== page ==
The crowd was full of celebrities and all of the big names in poker. Fans would wait in line for hours to gain entrance. The players had their own cheering sections, complete with costumes and chants, giving it all a soccer game kind of feel. Sometimes the faces in the crowd provided better storylines than the play at the table. (Remember "Joey Ice-Cube"?)
And, it was loud. I mean Game 7 loud. Hard to believe that a poker tournament could generate that kind of energy, but it did, and it was fun to watch.
There's a chance we could see a similar scene at the final table this July as we saw in those early years, but it's doubtful that without that extra lead time, the players will be able to get as many family and friends to Las Vegas in time to see them take a stab at making poker history.
7. The packaged TV coverage
Even though I have covered the WSOP in the past and always knew what happened as the Main Event went into hibernation, I still thoroughly enjoyed ESPN’s coverage and the lead-up to the final table in November.
We chronicled some of those episodes over the past few years, and they have been part of my regular DVR rotation as well as a perfect alternative to Monday Night Football when those games were lame (which, as most football fans would attest to, happens quite a bit).
Bottom line: PokerProductions will still post-produce one-hour blocks for airing on a weekly basis in the fall, but the luster will be lost because the champion will have already been decided. While I'm sure the coverage will still compelling, it won't be the same. I will miss those hours with Lon, Norm and Kara on the couch this fall.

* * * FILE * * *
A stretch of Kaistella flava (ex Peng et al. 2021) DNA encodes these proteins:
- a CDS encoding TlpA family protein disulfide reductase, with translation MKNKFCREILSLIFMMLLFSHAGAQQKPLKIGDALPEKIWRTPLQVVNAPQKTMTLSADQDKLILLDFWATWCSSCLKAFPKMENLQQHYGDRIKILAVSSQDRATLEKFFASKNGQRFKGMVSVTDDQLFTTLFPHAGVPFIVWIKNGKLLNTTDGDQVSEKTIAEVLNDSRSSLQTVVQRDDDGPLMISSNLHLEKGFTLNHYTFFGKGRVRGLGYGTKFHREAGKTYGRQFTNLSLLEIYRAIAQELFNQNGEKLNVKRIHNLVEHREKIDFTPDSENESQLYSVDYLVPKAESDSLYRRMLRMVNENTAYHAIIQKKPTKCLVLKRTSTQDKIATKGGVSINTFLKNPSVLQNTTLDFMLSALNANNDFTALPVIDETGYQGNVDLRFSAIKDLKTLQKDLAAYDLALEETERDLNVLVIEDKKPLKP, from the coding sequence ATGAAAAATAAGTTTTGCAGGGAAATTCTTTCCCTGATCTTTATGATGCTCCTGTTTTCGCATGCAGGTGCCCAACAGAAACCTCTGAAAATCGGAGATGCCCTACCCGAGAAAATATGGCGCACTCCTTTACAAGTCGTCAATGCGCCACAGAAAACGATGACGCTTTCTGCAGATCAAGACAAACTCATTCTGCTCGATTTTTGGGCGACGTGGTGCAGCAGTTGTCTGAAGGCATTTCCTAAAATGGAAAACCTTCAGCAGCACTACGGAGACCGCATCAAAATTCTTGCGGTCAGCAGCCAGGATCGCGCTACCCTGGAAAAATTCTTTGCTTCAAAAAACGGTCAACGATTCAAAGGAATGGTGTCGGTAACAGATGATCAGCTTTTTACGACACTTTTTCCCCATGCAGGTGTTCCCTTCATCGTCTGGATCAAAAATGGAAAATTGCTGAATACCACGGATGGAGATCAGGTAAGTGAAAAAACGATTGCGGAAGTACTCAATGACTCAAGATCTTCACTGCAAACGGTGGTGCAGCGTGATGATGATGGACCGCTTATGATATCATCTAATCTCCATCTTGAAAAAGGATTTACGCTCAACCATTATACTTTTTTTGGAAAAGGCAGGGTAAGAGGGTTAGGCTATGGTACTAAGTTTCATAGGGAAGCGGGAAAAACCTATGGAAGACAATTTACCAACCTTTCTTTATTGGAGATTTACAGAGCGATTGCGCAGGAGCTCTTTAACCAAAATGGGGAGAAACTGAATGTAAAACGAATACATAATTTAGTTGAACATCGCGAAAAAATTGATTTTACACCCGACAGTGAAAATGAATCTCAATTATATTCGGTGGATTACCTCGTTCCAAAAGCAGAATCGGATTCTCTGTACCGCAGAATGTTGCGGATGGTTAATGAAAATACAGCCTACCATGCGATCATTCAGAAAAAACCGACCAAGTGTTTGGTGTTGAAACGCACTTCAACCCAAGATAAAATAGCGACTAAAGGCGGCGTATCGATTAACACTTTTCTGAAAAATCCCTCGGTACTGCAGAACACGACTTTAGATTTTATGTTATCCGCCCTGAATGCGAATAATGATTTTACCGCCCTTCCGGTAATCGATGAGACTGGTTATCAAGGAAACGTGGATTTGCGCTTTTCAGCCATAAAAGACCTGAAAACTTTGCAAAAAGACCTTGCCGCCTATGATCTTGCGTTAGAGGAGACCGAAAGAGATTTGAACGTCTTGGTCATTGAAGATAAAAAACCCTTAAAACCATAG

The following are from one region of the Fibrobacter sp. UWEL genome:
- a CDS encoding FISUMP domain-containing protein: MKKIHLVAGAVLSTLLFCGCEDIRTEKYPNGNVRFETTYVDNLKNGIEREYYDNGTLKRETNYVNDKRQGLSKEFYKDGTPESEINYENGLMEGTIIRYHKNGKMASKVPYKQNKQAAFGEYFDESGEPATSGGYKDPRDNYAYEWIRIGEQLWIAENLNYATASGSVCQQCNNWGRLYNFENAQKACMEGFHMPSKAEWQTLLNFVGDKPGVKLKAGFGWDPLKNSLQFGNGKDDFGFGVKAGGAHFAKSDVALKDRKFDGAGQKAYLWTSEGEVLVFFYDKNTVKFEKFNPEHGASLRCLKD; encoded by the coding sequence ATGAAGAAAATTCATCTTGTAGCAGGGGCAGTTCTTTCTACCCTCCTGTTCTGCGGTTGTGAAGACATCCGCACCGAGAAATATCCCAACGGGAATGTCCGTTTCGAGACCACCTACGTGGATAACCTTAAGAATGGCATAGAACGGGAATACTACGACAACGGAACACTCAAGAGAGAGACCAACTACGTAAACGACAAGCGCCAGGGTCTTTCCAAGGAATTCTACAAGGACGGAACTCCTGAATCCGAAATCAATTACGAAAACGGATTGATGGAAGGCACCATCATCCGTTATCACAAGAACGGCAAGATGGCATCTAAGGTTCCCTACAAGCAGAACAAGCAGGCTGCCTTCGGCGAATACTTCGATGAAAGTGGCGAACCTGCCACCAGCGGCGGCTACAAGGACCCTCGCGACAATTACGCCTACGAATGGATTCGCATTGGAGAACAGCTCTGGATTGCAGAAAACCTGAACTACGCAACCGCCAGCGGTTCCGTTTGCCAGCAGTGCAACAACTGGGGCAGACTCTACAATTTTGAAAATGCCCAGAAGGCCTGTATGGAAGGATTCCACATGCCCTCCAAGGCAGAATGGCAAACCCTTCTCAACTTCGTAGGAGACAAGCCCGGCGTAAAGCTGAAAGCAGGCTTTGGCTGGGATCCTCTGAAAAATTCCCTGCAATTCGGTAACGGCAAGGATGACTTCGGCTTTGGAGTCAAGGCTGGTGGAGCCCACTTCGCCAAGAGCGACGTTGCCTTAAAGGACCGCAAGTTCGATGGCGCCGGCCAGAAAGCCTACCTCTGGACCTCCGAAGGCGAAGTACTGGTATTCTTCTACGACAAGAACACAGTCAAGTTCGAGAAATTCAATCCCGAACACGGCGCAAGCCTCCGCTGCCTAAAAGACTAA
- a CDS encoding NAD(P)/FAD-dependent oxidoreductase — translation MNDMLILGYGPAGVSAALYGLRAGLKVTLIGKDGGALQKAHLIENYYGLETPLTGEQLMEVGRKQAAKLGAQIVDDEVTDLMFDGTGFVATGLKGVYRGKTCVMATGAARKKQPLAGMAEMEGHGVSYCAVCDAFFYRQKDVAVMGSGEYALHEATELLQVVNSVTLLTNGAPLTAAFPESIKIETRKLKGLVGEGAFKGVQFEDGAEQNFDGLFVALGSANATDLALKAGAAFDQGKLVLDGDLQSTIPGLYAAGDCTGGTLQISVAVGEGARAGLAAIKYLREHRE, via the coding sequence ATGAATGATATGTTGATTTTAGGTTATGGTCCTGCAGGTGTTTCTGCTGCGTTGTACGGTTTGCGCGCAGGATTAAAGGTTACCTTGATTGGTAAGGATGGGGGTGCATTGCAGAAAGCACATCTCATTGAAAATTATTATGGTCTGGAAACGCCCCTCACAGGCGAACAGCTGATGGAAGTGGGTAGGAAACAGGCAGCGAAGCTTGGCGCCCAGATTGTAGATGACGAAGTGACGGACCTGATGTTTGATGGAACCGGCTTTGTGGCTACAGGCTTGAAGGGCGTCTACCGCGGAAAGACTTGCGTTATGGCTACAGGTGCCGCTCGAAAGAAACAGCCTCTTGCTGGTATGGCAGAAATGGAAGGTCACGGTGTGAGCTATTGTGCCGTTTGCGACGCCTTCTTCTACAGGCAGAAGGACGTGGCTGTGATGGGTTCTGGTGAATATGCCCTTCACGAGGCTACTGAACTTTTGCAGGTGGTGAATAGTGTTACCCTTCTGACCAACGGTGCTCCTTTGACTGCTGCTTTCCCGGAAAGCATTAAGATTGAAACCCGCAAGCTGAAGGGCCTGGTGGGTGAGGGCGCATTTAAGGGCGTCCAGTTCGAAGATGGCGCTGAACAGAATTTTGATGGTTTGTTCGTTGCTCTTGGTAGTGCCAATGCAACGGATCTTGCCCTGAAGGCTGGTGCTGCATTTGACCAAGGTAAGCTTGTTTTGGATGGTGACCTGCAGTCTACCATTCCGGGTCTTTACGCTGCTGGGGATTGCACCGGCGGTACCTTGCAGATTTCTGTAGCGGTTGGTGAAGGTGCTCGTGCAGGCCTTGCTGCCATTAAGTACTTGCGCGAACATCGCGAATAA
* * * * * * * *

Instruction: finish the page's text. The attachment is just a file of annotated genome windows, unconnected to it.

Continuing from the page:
6. The character development
One of the great attributes of ESPN's WSOP Main Event coverage was the manner in which it created storylines and developed characters. While at times it seemed forced, more often than not the cameras would reel the viewer in and generate deep feelings — good and bad — about certain players.
Case in point: William Kassouf. The man who made the phrase "Like a boss" a common expression at the poker table was the classic "love him or hate him" character during last year's Main Event coverage. Even though he didn't even make the final table, people could not stop talking about him during the November Nine.
5. The debate
Let's face it, the November Nine was controversial. It elicited strong opinions, mostly against the format. But either way, there was always that lingering deliberation, and sometimes a healthy debate is a good thing. It's much like the college football playoff system. Fans and media talk about its flaws all season long, but that always makes it newsworthy and topical.
4. The player storylines
The delay allowed us to profile many of the final table players in the months leading up to the November Nine. We were able to have extended conversations with them, get to know them as much more than poker players and come away with some interesting tidbits about their personal history.
In 2008, chess whiz Ylon Schwartz described how a guy by the name of "Fat Nick" taught him that Texas Hold'em was vital to a street gambler's arsenal, so he quickly learned the ins and outs. (Schwartz also told us at the time that the November Nine would "destroy the integrity of the game.")
A year later, Kevin Schaffel told us about the time he offered to exchange golf lessons for poker lessons with Phil Ivey, who would go to join him at the Main Event final table that year.